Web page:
A lot of changes are ahead when the Tampa Bay Rays open their shortened 60-game season July 24 at Tropicana Field.
The Rays and other Major League Baseball teams have had to adapt to play ball in the midst of a Covid-19 pandemic, said Bill Walsh, vice president of strategy and development for the Rays.
Walsh and other innovation leaders from the Tampa Bay Lightning, Orlando Magic and Diamond View Studios took part in Wednesday’s Connections to Innovations panel hosted by the Florida-Israel Business Accelerator, a Tampa-based business development program.
Professional sports came to a standstill when the pandemic hit. Now as sporting events gear back up, the teams have to take into account fan and player safety.
“There’s a 150-plus page operations manual that staff and players need to adhere to in terms of where they sit in the dugout or in the stands,” Walsh said. “Many of us have had to reinvent and reconfigure our venues to meet the needs of home and visiting clubs, everything from new locker room facilities to batting cages, so a pretty dramatic impact in operations just to support the game, not even talking about fans at this point.”
In the National Hockey League, games stopped mid-season due to the pandemic.
As play resumes, teams will travel to a “hub city” at the end of July with the return to play beginning in August, said Andrew McIntyre, senior vice president for technology and innovation at Vinik Sports Group, parent company of the Tampa Bay Lightning.
The hub city concept is designed to provide a safe environment for players. Toronto is the hub city for the Eastern Conference, and Ontario is the hub city for the Western Conference.
Each city will have 12 teams, with the top four teams per conference getting a bye. The remaining eight teams will be playing a five-game series to advance to the first round of the playoffs, with a seven-game series for the rounds leading up to the Stanley Cup finals. No details have yet been announced for the Stanley Cup, McIntyre said.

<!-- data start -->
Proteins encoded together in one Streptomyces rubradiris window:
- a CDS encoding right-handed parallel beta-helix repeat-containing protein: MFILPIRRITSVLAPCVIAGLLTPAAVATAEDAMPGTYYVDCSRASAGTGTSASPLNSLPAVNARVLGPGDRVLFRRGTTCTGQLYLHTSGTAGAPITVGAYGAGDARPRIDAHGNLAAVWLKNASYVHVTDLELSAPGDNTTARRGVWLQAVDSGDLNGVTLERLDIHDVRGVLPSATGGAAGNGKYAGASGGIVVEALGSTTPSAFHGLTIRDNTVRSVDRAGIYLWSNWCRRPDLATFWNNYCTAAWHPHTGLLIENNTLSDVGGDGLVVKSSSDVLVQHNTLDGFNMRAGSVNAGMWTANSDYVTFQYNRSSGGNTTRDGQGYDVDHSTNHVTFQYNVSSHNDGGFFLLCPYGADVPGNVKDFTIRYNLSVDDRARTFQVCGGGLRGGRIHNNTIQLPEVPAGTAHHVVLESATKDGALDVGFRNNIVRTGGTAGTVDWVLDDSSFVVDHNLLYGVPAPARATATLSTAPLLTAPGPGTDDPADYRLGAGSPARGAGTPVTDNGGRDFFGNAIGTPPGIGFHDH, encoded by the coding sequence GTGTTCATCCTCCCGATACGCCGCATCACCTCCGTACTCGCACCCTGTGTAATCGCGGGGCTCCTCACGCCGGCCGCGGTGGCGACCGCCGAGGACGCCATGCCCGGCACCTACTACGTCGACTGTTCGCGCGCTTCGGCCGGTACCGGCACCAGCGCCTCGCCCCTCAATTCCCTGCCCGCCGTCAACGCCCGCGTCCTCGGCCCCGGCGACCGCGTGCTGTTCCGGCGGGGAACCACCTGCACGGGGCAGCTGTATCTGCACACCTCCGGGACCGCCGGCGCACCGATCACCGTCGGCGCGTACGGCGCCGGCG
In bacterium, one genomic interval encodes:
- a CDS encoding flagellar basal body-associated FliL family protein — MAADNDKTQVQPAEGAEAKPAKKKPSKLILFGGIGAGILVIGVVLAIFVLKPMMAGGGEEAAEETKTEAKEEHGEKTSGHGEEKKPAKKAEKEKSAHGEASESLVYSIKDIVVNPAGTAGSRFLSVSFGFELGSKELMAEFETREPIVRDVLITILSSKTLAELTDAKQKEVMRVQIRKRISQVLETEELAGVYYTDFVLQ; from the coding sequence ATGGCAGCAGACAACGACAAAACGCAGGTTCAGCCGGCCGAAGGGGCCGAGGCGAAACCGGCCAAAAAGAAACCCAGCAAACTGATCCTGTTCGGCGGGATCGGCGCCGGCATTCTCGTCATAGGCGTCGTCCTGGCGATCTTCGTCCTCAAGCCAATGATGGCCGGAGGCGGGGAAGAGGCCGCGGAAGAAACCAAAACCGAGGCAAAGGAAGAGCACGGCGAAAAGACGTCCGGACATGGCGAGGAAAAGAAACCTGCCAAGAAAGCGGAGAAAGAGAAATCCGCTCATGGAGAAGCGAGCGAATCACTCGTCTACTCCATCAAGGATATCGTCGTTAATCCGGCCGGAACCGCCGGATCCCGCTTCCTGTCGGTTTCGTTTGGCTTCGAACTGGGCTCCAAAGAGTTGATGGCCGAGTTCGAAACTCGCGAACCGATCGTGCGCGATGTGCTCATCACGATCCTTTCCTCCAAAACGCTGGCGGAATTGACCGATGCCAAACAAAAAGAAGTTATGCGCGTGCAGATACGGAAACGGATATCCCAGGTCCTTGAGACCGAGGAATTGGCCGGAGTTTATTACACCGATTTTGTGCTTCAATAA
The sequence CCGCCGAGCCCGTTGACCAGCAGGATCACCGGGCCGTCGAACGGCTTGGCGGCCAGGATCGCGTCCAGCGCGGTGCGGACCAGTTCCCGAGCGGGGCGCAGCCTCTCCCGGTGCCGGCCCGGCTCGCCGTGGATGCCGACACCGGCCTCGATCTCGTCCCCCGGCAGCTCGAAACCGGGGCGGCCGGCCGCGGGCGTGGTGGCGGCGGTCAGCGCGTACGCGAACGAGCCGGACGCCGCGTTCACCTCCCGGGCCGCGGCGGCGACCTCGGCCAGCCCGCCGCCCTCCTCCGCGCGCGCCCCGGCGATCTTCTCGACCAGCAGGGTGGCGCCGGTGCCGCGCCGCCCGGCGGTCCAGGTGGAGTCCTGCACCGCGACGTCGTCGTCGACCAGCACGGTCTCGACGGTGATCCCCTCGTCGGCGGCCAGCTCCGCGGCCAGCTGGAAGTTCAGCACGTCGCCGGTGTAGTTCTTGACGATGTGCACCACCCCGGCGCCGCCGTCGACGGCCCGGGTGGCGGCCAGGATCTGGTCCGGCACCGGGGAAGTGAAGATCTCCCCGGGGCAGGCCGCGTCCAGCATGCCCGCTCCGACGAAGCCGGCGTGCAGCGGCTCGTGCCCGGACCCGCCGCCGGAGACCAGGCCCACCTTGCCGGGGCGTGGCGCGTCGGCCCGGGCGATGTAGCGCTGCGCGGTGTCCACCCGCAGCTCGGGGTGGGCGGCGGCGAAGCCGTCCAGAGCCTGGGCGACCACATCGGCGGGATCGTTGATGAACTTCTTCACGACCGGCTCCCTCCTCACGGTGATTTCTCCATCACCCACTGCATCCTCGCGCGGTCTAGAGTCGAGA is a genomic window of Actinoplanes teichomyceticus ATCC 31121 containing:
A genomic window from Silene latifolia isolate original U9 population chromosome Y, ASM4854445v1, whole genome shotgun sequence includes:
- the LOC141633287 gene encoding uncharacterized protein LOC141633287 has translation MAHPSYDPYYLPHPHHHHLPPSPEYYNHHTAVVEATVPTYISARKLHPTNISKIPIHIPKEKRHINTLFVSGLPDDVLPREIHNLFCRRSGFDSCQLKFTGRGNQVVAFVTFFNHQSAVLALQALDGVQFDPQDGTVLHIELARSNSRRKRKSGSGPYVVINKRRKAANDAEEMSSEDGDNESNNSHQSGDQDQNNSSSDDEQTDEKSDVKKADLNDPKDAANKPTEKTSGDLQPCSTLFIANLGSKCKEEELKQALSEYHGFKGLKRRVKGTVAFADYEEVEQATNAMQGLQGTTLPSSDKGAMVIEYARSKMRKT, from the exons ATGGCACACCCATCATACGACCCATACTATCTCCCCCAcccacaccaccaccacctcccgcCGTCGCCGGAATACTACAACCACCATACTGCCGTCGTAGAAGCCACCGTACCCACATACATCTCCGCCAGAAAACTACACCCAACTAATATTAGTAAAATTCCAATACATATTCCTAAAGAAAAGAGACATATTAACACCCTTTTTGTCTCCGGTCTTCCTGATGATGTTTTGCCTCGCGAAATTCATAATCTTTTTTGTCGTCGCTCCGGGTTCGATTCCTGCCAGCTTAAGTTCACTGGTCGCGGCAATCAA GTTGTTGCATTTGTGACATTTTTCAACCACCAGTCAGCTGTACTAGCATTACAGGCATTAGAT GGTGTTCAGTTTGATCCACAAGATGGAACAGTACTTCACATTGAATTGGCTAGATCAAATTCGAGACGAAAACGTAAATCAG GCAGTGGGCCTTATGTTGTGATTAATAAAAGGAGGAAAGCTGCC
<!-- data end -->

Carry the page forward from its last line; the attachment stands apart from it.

Twenty-two teams in the National Basketball Association are playing at the Wide World of Sports Complex in Orlando, starting July 30, said Jay Riola, senior vice president of strategy and innovation for the Orlando Magic.
With games at a standstill, the Magic has focused on creating new fan engagement solutions.
“We recently relaunched a new version of our mobile app. We’re working to integrate gaming solutions into the app so you can participate in live polls or trivia as you watch the broadcast of our games,” Riola said.
One way the Lightning has kept fans engaged is a series, called Dock Talk with Killer, featuring Lightning forward Alex Killorn doing interviews on a jet ski driving around Tampa Bay.
The Rays will put cardboard cutouts of fans in the stands.
“There’s been a huge emphasis on making people know that even though the season is on pause, it’s going to restart and when it restarts, we want everyone ready for us to make this run for the Cup,” McIntyre said.
Rays fans won’t be allowed in the Trop, but for $60 ($40 for season ticket holders) fans can show their support by uploading photos of themselves that will be made into cardboard cutouts that will be “seated” in the general admission areas in the stadium. The Rays also are testing fake crowd noise in an effort to try to make the games a little bit more “normal” for players.
Baseball has a tradition of giveaways.